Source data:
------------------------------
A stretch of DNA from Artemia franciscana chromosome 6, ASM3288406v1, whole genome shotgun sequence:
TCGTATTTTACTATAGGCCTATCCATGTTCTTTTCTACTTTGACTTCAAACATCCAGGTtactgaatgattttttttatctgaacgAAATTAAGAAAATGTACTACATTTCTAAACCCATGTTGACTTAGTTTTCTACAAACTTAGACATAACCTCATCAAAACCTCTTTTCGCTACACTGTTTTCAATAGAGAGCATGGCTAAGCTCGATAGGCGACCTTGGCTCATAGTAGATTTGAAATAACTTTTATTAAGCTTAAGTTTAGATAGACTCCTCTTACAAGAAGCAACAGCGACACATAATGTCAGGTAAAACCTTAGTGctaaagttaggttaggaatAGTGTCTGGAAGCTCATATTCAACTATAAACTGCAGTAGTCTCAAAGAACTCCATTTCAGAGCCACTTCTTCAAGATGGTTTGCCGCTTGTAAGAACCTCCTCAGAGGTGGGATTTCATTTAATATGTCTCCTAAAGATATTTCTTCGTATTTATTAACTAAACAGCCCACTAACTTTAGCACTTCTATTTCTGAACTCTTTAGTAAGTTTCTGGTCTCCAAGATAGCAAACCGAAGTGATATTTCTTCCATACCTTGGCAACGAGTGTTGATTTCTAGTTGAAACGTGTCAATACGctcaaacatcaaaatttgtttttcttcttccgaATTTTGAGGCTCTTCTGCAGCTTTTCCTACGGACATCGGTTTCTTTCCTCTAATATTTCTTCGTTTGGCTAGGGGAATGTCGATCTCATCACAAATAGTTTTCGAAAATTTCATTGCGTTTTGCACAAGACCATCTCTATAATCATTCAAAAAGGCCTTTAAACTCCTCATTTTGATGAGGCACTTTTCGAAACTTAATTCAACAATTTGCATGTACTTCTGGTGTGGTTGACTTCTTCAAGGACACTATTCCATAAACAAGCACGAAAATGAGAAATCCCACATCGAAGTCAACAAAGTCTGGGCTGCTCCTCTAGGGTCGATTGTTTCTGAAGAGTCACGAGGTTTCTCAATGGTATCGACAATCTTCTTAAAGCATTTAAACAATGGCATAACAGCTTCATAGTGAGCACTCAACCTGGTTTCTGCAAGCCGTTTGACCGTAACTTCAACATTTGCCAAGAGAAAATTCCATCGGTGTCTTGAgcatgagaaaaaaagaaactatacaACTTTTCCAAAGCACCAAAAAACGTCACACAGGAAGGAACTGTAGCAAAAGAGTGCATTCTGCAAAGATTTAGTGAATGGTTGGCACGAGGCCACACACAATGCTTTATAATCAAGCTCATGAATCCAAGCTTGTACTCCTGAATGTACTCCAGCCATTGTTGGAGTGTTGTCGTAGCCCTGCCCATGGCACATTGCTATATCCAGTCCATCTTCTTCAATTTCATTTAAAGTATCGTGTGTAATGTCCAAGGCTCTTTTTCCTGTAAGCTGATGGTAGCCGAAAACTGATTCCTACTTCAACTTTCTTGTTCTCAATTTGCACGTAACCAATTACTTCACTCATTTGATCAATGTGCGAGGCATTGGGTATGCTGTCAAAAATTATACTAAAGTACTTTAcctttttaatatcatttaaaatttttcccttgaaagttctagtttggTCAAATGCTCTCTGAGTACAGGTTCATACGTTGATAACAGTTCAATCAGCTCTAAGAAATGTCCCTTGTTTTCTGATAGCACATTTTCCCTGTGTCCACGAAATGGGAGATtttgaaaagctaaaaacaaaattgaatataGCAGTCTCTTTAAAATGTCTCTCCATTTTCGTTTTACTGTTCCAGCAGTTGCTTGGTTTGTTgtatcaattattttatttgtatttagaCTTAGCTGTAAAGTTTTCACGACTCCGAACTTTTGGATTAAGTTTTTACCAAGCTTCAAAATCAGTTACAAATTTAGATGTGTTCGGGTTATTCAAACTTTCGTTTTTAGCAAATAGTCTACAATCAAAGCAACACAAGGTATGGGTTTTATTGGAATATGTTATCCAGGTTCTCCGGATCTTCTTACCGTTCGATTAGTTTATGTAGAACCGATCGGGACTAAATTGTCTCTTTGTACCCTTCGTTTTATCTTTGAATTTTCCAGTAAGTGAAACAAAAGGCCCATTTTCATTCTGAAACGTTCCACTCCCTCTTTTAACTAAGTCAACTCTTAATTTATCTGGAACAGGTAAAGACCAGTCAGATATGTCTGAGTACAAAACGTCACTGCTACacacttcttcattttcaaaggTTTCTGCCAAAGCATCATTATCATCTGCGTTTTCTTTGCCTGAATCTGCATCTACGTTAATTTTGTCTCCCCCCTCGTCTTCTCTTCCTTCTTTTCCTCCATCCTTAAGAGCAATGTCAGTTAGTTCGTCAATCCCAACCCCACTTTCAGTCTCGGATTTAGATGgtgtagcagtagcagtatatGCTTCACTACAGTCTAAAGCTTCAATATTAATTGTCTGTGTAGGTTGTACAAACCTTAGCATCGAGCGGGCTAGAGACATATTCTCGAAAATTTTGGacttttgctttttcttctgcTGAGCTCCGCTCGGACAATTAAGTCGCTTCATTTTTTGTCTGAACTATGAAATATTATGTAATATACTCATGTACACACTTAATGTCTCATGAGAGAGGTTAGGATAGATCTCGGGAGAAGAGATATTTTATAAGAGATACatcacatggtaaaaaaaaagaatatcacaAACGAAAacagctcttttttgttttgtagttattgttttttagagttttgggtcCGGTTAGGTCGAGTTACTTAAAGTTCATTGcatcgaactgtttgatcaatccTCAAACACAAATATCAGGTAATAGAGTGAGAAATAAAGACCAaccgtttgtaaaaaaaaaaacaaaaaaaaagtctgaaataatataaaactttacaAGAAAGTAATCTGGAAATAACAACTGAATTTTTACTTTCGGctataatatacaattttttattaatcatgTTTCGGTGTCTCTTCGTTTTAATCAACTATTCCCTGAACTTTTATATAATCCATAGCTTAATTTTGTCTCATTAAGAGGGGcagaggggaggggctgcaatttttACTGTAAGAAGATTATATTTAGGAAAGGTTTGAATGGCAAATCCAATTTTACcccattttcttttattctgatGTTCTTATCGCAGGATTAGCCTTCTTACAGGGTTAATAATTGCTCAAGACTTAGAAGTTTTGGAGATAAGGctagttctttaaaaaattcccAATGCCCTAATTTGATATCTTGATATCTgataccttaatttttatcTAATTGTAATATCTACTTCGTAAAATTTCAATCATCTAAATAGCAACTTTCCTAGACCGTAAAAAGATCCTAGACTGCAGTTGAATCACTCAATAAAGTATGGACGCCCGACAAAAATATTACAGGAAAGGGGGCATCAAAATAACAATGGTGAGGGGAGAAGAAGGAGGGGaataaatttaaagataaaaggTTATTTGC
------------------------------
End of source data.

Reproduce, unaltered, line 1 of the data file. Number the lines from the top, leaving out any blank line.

A stretch of DNA from Artemia franciscana chromosome 6, ASM3288406v1, whole genome shotgun sequence: